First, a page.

Ridgewood Reservoir is the recipient of such benign neglect. Originally built to store water from wells and ponds on Long Island for Brooklyn, the three-basin, 100-million-gallon reservoir came under the control of New York City’s Board of Water Supply when the five boroughs united in 1898. It continued to provide Long Island water to Brooklyn throughout the early twentieth century, but development on Long Island was compromising water sources, and fast-growing New York was already looking elsewhere to slake its thirst. The Croton Water System, delivering water from upstate Westchester and Putnam counties, was completed in 1911; the Catskill System was finished in 1927; and the last of the Delaware System’s four massive reservoirs, capable of supplying half the current demand, came online in 1965. The first Catskill water—the “champagne of drinking waters”— came to Brooklyn in 1917, and from then on, as upstate aqueducts and tunnels came into service, Ridgewood Reservoir gradually became obsolete. By 1960, it was demoted to backup, and in 1989, the city decommissioned it and drained two of its three basins. It sat forgotten—by humans anyway—until 2004, when it was signed over to the Department of Parks and Recreation. And that’s when things got interesting.

SOMETIME IN THE EARLY 1990s, Jennifer Monson stumbled upon the reservoir. She lived in the nearby Brooklyn neighborhood of Bushwick and often biked or walked her dog in Highland Park, using the path that rings the reservoir’s basins. At the time, she was working on Bird Brain Migrations, a multiyear effort she calls a “navigational dance touring project.” In it, Monson and small groups of dancers traveled North America, Cuba, Mexico, and Guatemala, following the migration paths of birds and gray whales. Bringing together community groups, conservationists, and the public, the dancers offered panel discussions, dance workshops, and free, site-specific performances that sought to reconnect communities with their local habitats and the migrating animals that used them. They brought plants indoors and performed dances outdoors, trying to help people see their own locales in a new light.

After Bird Brain, Monson returned to Brooklyn. She felt a desire to focus on a single place. “The traveling was inter-esting, but we were always in the same season,” she says.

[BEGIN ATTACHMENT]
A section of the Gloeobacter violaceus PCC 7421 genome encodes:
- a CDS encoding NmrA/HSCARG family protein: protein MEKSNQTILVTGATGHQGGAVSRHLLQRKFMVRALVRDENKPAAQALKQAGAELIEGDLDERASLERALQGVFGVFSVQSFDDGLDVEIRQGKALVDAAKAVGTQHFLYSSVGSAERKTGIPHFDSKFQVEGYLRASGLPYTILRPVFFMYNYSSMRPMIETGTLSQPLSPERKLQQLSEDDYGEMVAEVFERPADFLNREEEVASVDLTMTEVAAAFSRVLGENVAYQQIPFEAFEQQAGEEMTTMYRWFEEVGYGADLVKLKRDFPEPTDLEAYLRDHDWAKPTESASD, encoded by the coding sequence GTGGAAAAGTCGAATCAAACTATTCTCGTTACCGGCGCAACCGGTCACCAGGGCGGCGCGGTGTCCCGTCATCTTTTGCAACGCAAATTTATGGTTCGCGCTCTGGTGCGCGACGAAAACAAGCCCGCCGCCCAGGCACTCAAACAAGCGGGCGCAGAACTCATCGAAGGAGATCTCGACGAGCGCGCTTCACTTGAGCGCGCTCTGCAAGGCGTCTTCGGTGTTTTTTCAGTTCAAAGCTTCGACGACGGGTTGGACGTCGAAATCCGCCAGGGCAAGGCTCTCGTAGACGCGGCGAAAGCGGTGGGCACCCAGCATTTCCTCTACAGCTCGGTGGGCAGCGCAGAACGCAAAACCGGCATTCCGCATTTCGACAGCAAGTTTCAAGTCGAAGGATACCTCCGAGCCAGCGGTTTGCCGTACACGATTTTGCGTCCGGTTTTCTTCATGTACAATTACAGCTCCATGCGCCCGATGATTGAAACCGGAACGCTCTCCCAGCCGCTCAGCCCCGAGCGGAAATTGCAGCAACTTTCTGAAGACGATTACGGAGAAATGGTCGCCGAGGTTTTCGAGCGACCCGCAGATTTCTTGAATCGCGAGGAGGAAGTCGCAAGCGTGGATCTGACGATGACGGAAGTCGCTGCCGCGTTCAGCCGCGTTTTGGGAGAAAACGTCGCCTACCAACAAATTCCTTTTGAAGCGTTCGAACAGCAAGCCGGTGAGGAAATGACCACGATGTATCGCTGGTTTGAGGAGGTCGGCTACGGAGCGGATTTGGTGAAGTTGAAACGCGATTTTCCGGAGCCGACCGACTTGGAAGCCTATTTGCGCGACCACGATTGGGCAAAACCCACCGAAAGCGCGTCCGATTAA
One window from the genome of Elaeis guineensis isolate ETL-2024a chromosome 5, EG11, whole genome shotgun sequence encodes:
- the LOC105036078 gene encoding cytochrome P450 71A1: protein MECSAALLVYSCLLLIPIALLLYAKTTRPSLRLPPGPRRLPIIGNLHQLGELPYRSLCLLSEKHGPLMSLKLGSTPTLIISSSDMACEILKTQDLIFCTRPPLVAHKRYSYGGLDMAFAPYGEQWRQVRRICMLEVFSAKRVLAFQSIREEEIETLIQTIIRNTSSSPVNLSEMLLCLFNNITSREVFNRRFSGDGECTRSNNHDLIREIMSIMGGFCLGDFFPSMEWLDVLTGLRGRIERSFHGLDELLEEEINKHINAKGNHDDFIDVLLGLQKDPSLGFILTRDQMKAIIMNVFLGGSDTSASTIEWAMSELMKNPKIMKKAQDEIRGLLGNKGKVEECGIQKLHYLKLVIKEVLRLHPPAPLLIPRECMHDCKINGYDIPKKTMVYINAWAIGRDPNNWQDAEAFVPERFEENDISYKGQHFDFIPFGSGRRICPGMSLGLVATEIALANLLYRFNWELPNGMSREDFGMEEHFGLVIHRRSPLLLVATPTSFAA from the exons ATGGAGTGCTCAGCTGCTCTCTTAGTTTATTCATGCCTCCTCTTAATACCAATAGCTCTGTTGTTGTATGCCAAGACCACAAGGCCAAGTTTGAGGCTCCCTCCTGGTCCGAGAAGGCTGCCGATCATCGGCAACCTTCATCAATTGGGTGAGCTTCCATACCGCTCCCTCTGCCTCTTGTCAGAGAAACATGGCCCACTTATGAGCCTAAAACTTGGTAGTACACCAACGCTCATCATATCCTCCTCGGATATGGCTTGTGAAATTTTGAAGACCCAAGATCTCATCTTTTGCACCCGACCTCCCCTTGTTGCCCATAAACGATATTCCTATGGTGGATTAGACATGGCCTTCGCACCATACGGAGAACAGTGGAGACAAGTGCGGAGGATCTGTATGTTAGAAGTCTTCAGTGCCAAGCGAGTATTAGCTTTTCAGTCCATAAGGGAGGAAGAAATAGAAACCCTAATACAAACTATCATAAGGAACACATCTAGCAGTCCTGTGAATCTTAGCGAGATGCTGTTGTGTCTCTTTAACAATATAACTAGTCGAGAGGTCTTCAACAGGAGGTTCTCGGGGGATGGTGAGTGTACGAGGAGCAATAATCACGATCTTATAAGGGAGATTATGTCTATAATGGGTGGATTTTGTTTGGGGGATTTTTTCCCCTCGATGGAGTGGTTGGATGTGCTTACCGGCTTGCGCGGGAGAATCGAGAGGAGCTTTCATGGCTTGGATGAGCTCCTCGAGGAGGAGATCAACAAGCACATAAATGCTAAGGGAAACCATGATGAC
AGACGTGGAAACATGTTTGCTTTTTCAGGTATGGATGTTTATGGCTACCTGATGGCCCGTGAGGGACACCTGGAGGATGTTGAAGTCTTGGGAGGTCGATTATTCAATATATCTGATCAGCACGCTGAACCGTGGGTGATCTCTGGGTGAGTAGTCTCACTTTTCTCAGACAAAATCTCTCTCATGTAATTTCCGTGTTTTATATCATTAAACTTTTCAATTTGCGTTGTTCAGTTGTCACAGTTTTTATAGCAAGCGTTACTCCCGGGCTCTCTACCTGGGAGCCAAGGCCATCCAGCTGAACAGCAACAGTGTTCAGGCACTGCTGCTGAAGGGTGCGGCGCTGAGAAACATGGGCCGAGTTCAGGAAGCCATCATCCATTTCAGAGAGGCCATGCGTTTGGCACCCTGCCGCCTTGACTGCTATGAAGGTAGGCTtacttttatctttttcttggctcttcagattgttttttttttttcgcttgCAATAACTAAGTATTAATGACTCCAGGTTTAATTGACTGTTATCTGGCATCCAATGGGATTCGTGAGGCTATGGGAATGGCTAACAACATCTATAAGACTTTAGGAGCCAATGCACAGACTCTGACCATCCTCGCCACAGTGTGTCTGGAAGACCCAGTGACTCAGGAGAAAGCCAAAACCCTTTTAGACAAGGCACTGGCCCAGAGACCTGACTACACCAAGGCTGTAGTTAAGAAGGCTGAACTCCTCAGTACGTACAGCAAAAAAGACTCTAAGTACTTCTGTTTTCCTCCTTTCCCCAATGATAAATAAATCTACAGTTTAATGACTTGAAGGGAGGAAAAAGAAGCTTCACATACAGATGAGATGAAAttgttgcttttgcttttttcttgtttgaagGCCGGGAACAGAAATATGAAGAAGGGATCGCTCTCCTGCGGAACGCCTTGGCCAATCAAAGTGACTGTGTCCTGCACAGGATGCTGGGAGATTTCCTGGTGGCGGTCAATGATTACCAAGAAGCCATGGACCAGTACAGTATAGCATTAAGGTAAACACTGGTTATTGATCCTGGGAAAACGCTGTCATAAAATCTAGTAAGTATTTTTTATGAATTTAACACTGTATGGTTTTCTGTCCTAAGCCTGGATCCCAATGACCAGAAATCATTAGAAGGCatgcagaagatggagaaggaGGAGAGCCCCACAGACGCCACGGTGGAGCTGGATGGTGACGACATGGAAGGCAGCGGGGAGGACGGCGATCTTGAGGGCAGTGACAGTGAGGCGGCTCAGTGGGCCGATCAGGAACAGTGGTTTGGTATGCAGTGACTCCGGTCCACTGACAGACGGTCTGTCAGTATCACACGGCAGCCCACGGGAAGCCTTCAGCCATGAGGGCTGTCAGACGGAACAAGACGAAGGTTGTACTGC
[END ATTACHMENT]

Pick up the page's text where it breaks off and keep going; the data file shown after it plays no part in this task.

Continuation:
“I wanted to be in one place and notice how it changes over the year.”

Then someone took her down into the reservoir she had walked and biked around for years. The moment she stepped into what seemed to be an untamed swamp forest right in the middle of New York City, she was hooked. Her interest only increased when she began to learn about the controversies over the reservoir’s future.

ON THE BIRD HIKE, the group completes Monson’s exercises. The rangers then lead us through the park and up some ramshackle cement steps punctuated by shattered, akimbo street lamps. Designed in the 1890s, Highland Park has stately trees and winding paths, but years of hard use and tight budgets have taken a toll. The stairs lead up a hill at the park’s north side to an asphalt path that rings the reservoir. Bicyclists and joggers are in evidence. As soon as the birders have all arrived, as if on cue, an osprey sails in a wide circle overhead. Fifteen pairs of binoculars veer upward. Slightly lower, a broad-winged hawk crosses the sky.

Immediately, the level of enthusiasm among the birders rises. Field guides are produced, and as the walk proceeds, a group of catbirds is spotted in the bittersweet that overflows the chain-link fence enclosing the reservoir. Two members of the group, however, seem disgruntled: Bob, who’s been told that the park rangers will not allow anyone to go down into the reservoir, and the Queens woman, who has realized that her former swimming hole is now filled with brush, saplings, and trees.